Joined: 01 Dec 2005
Posts: 12

PostPosted: Wed Mar 06, 2013 4:25 am    Post subject: Reply with quote

I have to agree with Jonniboy. Bishkek is much smaller than Almaty and has far fewer entertainment options. Definately very Soviet-like still (which really just means too poor to change right now). At least they got the fountains downtown working. For about a decade they were broken and the entire atmosphere was depressing. But the plus side to being smaller is that the expat community is pretty intimate (you meet the same folks everywhere you go... could be good, could be bad). Also, you can get around everywhere pretty quickly and get to know the city well. Bishkek always had a reputation of being one of the more dangerous cities in the ex-USSR. My Kazakh friends wouldn't even cross the border from Almaty to come visit me there because they were afraid. But I never had anything bad happen to me because I used the same caution I would use if I was walking around New York or London at night. But some other teachers I knew did get assaulted or mugged or their pockets picked. It happens. Alcohol is usually a main factor with either the victim or the perps being drunk... or both. Alcoholism is a really big problem there... as in all of Central Asia. Just use caution and always call for a taxi when leaving a club or bar and don't go use the gypsy cabs that are always outside the places where foreigners congregate.

Also, Bishkek is a much, much cheaper city to live in compared to Almaty or Astana. Sure there are better shopping malls and clubs in Kazakhstan, but I couldn't afford anything in them. In the end, Almaty and Bishkek are close enough you can live in one and visit the other if you are curious how the other half lives. I lived in Karaganda, KZ back in 1998 when the capital moved to Astana and the country was still poor. Earned $140 a month (plus free flat) back then and did ok. Had a great experience and really loved it there despite the poverty. Went back there two years ago and was shocked at how developed the place was. Foreigners no longer stand out and it looks more modern now. Also, my formerly poor ex-students are all now rich and love to tell you how much their clothes, watches and cars cost. Very different, new-rich atmosphere from before. But I can't really recommend one country over another,... I mean they both have really genuine, nice people and are good places to learn Russian. In Kyrgyzstan folks invite to their apartment for a home-cooked meal, in Kazakhstan you are treated to expensive an meal at a restaurant. Both are genuine gestures of hospitality that cost your hosts a lot of money.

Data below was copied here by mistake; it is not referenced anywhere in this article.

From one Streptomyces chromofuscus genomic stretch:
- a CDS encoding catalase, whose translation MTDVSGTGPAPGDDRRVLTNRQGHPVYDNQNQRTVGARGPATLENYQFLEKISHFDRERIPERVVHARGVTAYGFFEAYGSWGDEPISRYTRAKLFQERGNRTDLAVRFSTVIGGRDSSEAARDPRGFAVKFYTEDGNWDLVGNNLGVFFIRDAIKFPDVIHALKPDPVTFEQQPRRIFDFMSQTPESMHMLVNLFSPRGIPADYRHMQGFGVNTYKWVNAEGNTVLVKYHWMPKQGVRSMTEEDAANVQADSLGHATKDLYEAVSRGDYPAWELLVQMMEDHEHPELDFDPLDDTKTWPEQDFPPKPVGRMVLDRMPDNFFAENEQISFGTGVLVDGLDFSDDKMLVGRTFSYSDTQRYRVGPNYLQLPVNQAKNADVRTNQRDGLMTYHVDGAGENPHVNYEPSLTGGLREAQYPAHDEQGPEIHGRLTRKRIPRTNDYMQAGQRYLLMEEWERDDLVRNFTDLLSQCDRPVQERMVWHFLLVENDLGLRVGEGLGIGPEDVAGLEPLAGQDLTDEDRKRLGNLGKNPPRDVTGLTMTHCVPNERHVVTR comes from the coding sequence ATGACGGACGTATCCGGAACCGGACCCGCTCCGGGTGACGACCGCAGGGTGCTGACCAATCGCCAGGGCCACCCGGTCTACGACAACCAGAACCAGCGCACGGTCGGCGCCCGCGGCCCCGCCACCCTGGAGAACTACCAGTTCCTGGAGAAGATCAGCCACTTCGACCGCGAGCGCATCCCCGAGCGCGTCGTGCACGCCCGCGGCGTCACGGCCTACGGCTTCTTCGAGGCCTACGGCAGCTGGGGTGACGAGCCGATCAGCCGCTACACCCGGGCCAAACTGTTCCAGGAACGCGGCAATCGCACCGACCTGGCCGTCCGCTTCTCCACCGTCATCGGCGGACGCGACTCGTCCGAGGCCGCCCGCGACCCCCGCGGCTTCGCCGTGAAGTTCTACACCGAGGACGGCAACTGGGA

The biggest advantage to Bishkek is cost of living. But pay is also lower. You just got to work out what you want to do and know why your are there.

As for other places to visit in Kyrgyzstan, the hotspot there is Issyk-kyl lake. You will be asked by every Krygyz you meet if you have been there yet. It's a beautiful alpine lake with lots of cabins and resorts along its beaches. Fun place to go in the summer. The water is still freezing cold, but lots of partying going on along the beaches. Good food and fun. Nice mountains to hike in as well. If you are planning a visit to Krygyzstan, pretty much all the expats agree the best travel/tourism company to use is KyrgyzConcept. They can find you temp apartments or hotels to live in and arrange tours around Issyk-kyl by hiking or horseback. Not expensive either. You can even arrange to stay in a yurt in the mountains. If you look at the Kyrgyz Concept website you will see some of the other places you can visit in Krygzstan.
Back to top
View user's profile Send private message MSN Messenger
Display posts from previous:   
Post new topic   Reply to topic    Job Discussion Forums Forum Index -> Russia & C.I.S. All times are GMT
Goto page 1, 2  Next
Page 1 of 2

 
Jump to:  
You cannot post new topics in this forum
You cannot reply to topics in this forum
You cannot edit your posts in this forum
You cannot delete your posts in this forum
You cannot vote in polls in this forum


This page is maintained by the one and only Dave Sperling.
Contact Dave's ESL Cafe
Copyright © 2011 Dave Sperling. All Rights Reserved.

Powered by phpBB © 2001, 2002 phpBB Group

Road2Spain - TEFL and Spanish with one year student visa
EBC